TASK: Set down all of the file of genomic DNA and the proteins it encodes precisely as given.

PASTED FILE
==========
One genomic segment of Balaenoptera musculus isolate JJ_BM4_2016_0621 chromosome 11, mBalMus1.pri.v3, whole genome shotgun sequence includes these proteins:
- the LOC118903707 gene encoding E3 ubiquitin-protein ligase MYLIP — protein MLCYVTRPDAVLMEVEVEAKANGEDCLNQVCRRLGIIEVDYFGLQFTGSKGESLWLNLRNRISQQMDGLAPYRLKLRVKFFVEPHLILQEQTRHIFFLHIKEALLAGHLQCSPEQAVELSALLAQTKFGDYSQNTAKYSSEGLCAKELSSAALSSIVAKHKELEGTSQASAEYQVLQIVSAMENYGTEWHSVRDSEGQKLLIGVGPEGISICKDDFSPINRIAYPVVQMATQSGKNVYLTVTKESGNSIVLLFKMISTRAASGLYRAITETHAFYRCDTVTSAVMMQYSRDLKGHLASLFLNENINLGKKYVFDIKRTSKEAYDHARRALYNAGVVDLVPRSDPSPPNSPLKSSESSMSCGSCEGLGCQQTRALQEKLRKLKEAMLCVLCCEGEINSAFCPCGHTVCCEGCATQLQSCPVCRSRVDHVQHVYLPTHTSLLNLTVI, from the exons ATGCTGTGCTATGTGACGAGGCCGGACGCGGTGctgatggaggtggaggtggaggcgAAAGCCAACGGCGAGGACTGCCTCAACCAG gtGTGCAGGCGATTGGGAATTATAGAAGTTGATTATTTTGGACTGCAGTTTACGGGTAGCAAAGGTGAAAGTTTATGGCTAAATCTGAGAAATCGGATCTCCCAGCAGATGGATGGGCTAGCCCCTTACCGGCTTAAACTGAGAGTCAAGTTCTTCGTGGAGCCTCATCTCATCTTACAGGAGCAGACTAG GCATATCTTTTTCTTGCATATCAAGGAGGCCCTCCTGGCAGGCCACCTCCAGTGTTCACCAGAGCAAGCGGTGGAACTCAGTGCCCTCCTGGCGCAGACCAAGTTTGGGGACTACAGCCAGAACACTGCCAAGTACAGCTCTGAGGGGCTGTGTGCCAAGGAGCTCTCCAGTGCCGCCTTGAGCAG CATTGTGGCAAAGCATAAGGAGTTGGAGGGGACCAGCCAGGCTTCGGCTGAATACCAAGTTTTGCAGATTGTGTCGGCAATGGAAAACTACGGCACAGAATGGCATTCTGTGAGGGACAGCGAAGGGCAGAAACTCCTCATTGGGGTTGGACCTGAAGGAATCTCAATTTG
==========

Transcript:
One genomic segment of Balaenoptera musculus isolate JJ_BM4_2016_0621 chromosome 11, mBalMus1.pri.v3, whole genome shotgun sequence includes these proteins:
- the LOC118903707 gene encoding E3 ubiquitin-protein ligase MYLIP — protein MLCYVTRPDAVLMEVEVEAKANGEDCLNQVCRRLGIIEVDYFGLQFTGSKGESLWLNLRNRISQQMDGLAPYRLKLRVKFFVEPHLILQEQTRHIFFLHIKEALLAGHLQCSPEQAVELSALLAQTKFGDYSQNTAKYSSEGLCAKELSSAALSSIVAKHKELEGTSQASAEYQVLQIVSAMENYGTEWHSVRDSEGQKLLIGVGPEGISICKDDFSPINRIAYPVVQMATQSGKNVYLTVTKESGNSIVLLFKMISTRAASGLYRAITETHAFYRCDTVTSAVMMQYSRDLKGHLASLFLNENINLGKKYVFDIKRTSKEAYDHARRALYNAGVVDLVPRSDPSPPNSPLKSSESSMSCGSCEGLGCQQTRALQEKLRKLKEAMLCVLCCEGEINSAFCPCGHTVCCEGCATQLQSCPVCRSRVDHVQHVYLPTHTSLLNLTVI, from the exons ATGCTGTGCTATGTGACGAGGCCGGACGCGGTGctgatggaggtggaggtggaggcgAAAGCCAACGGCGAGGACTGCCTCAACCAG gtGTGCAGGCGATTGGGAATTATAGAAGTTGATTATTTTGGACTGCAGTTTACGGGTAGCAAAGGTGAAAGTTTATGGCTAAATCTGAGAAATCGGATCTCCCAGCAGATGGATGGGCTAGCCCCTTACCGGCTTAAACTGAGAGTCAAGTTCTTCGTGGAGCCTCATCTCATCTTACAGGAGCAGACTAG GCATATCTTTTTCTTGCATATCAAGGAGGCCCTCCTGGCAGGCCACCTCCAGTGTTCACCAGAGCAAGCGGTGGAACTCAGTGCCCTCCTGGCGCAGACCAAGTTTGGGGACTACAGCCAGAACACTGCCAAGTACAGCTCTGAGGGGCTGTGTGCCAAGGAGCTCTCCAGTGCCGCCTTGAGCAG CATTGTGGCAAAGCATAAGGAGTTGGAGGGGACCAGCCAGGCTTCGGCTGAATACCAAGTTTTGCAGATTGTGTCGGCAATGGAAAACTACGGCACAGAATGGCATTCTGTGAGGGACAGCGAAGGGCAGAAACTCCTCATTGGGGTTGGACCTGAAGGAATCTCAATTTG